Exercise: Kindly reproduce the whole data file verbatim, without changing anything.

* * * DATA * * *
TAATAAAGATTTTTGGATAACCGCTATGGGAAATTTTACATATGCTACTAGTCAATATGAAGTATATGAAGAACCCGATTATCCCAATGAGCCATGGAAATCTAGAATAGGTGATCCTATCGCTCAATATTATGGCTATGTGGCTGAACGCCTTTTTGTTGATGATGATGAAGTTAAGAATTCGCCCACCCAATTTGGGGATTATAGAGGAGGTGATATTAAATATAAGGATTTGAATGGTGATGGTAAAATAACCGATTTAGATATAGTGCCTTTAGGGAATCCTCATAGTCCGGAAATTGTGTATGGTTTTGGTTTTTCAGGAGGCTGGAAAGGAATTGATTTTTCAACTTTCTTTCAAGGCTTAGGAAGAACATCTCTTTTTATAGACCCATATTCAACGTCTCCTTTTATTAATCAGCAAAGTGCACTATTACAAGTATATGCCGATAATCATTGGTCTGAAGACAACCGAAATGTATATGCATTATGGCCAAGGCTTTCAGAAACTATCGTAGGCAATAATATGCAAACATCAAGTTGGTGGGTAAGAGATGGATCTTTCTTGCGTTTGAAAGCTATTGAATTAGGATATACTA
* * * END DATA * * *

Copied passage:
TAATAAAGATTTTTGGATAACCGCTATGGGAAATTTTACATATGCTACTAGTCAATATGAAGTATATGAAGAACCCGATTATCCCAATGAGCCATGGAAATCTAGAATAGGTGATCCTATCGCTCAATATTATGGCTATGTGGCTGAACGCCTTTTTGTTGATGATGATGAAGTTAAGAATTCGCCCACCCAATTTGGGGATTATAGAGGAGGTGATATTAAATATAAGGATTTGAATGGTGATGGTAAAATAACCGATTTAGATATAGTGCCTTTAGGGAATCCTCATAGTCCGGAAATTGTGTATGGTTTTGGTTTTTCAGGAGGCTGGAAAGGAATTGATTTTTCAACTTTCTTTCAAGGCTTAGGAAGAACATCTCTTTTTATAGACCCATATTCAACGTCTCCTTTTATTAATCAGCAAAGTGCACTATTACAAGTATATGCCGATAATCATTGGTCTGAAGACAACCGAAATGTATATGCATTATGGCCAAGGCTTTCAGAAACTATCGTAGGCAATAATATGCAAACATCAAGTTGGTGGGTAAGAGATGGATCTTTCTTGCGTTTGAAAGCTATTGAATTAGGATATACTA